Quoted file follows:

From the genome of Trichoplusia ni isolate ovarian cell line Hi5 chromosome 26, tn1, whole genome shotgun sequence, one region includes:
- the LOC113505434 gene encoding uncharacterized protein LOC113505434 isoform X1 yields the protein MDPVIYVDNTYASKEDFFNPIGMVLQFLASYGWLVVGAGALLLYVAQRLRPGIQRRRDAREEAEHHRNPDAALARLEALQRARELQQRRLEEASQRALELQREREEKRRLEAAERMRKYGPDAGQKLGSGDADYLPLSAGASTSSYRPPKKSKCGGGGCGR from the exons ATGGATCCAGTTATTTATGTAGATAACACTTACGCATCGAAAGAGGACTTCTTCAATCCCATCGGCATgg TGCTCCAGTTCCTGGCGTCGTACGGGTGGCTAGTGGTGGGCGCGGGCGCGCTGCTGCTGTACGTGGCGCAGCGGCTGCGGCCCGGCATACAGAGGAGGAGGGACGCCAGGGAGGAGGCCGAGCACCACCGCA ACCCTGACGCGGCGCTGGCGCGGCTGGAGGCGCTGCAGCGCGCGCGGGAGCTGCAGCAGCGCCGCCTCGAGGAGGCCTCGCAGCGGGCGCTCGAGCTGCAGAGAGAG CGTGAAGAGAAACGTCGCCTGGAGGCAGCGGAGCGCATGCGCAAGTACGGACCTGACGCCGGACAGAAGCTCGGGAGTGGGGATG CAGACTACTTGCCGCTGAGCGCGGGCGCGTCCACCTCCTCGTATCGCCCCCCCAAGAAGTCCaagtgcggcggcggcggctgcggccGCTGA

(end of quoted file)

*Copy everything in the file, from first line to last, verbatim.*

From the genome of Trichoplusia ni isolate ovarian cell line Hi5 chromosome 26, tn1, whole genome shotgun sequence, one region includes:
- the LOC113505434 gene encoding uncharacterized protein LOC113505434 isoform X1 yields the protein MDPVIYVDNTYASKEDFFNPIGMVLQFLASYGWLVVGAGALLLYVAQRLRPGIQRRRDAREEAEHHRNPDAALARLEALQRARELQQRRLEEASQRALELQREREEKRRLEAAERMRKYGPDAGQKLGSGDADYLPLSAGASTSSYRPPKKSKCGGGGCGR from the exons ATGGATCCAGTTATTTATGTAGATAACACTTACGCATCGAAAGAGGACTTCTTCAATCCCATCGGCATgg TGCTCCAGTTCCTGGCGTCGTACGGGTGGCTAGTGGTGGGCGCGGGCGCGCTGCTGCTGTACGTGGCGCAGCGGCTGCGGCCCGGCATACAGAGGAGGAGGGACGCCAGGGAGGAGGCCGAGCACCACCGCA ACCCTGACGCGGCGCTGGCGCGGCTGGAGGCGCTGCAGCGCGCGCGGGAGCTGCAGCAGCGCCGCCTCGAGGAGGCCTCGCAGCGGGCGCTCGAGCTGCAGAGAGAG CGTGAAGAGAAACGTCGCCTGGAGGCAGCGGAGCGCATGCGCAAGTACGGACCTGACGCCGGACAGAAGCTCGGGAGTGGGGATG CAGACTACTTGCCGCTGAGCGCGGGCGCGTCCACCTCCTCGTATCGCCCCCCCAAGAAGTCCaagtgcggcggcggcggctgcggccGCTGA